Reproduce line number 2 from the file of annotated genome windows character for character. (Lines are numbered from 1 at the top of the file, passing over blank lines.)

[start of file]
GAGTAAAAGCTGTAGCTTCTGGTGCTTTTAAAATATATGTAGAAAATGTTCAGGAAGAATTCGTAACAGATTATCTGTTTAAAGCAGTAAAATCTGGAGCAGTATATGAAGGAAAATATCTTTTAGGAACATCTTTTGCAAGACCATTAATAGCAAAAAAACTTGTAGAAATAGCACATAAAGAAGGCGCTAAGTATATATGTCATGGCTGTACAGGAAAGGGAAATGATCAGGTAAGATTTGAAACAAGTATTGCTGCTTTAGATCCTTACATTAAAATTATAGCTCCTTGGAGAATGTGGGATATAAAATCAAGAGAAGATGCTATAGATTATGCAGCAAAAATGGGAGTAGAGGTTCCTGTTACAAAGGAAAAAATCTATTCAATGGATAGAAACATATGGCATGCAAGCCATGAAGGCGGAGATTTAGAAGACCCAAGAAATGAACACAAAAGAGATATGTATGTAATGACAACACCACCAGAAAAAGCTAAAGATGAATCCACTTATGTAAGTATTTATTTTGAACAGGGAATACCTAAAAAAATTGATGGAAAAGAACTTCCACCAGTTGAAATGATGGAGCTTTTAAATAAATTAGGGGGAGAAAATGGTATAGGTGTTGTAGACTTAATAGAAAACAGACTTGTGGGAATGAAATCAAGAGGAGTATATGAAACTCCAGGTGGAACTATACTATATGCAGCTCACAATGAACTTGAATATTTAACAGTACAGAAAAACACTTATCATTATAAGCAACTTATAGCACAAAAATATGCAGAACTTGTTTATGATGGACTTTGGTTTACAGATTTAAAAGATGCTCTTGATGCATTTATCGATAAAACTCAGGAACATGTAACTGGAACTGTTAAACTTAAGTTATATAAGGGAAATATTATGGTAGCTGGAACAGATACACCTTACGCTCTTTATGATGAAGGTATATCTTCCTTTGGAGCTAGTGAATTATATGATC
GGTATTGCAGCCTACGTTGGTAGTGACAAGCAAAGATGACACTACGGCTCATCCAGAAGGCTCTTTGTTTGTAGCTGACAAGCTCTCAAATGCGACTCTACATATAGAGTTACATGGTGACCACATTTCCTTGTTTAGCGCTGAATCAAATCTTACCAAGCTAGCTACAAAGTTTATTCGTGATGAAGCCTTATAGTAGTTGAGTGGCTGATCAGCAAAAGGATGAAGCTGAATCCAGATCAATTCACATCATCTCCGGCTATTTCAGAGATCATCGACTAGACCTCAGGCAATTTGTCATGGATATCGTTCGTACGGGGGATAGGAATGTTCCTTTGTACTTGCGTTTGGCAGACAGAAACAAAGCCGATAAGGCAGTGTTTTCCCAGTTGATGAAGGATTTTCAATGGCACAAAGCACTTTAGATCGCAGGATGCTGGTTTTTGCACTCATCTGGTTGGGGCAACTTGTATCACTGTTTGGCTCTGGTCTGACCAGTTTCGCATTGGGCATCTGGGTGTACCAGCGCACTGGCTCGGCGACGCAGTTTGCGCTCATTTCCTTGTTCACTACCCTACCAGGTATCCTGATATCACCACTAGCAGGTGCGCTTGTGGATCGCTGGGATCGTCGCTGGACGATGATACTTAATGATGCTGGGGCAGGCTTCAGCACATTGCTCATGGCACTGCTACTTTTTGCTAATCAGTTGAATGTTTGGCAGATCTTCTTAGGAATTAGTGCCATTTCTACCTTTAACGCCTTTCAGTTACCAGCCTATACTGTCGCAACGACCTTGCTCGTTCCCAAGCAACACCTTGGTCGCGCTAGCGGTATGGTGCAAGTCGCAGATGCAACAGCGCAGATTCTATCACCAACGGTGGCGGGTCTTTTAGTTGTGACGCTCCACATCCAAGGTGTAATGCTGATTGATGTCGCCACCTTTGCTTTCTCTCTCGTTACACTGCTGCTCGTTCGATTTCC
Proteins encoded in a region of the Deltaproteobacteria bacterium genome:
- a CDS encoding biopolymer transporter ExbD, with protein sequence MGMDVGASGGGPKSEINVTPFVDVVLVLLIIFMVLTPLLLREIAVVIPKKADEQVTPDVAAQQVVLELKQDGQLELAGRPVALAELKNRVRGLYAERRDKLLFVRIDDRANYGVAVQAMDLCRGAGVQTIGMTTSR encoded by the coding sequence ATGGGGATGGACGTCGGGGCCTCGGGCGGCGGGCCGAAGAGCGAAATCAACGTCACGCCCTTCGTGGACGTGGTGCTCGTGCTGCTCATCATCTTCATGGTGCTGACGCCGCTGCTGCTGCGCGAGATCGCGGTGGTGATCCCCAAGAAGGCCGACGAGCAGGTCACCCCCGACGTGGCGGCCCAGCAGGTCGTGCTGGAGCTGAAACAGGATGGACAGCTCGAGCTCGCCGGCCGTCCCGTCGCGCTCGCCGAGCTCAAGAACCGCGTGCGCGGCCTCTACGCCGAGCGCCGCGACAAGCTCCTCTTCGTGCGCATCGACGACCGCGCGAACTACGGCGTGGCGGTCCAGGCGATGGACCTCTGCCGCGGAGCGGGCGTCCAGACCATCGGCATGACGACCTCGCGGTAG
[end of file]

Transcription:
GGTATTGCAGCCTACGTTGGTAGTGACAAGCAAAGATGACACTACGGCTCATCCAGAAGGCTCTTTGTTTGTAGCTGACAAGCTCTCAAATGCGACTCTACATATAGAGTTACATGGTGACCACATTTCCTTGTTTAGCGCTGAATCAAATCTTACCAAGCTAGCTACAAAGTTTATTCGTGATGAAGCCTTATAGTAGTTGAGTGGCTGATCAGCAAAAGGATGAAGCTGAATCCAGATCAATTCACATCATCTCCGGCTATTTCAGAGATCATCGACTAGACCTCAGGCAATTTGTCATGGATATCGTTCGTACGGGGGATAGGAATGTTCCTTTGTACTTGCGTTTGGCAGACAGAAACAAAGCCGATAAGGCAGTGTTTTCCCAGTTGATGAAGGATTTTCAATGGCACAAAGCACTTTAGATCGCAGGATGCTGGTTTTTGCACTCATCTGGTTGGGGCAACTTGTATCACTGTTTGGCTCTGGTCTGACCAGTTTCGCATTGGGCATCTGGGTGTACCAGCGCACTGGCTCGGCGACGCAGTTTGCGCTCATTTCCTTGTTCACTACCCTACCAGGTATCCTGATATCACCACTAGCAGGTGCGCTTGTGGATCGCTGGGATCGTCGCTGGACGATGATACTTAATGATGCTGGGGCAGGCTTCAGCACATTGCTCATGGCACTGCTACTTTTTGCTAATCAGTTGAATGTTTGGCAGATCTTCTTAGGAATTAGTGCCATTTCTACCTTTAACGCCTTTCAGTTACCAGCCTATACTGTCGCAACGACCTTGCTCGTTCCCAAGCAACACCTTGGTCGCGCTAGCGGTATGGTGCAAGTCGCAGATGCAACAGCGCAGATTCTATCACCAACGGTGGCGGGTCTTTTAGTTGTGACGCTCCACATCCAAGGTGTAATGCTGATTGATGTCGCCACCTTTGCTTTCTCTCTCGTTACACTGCTGCTCGTTCGATTTCC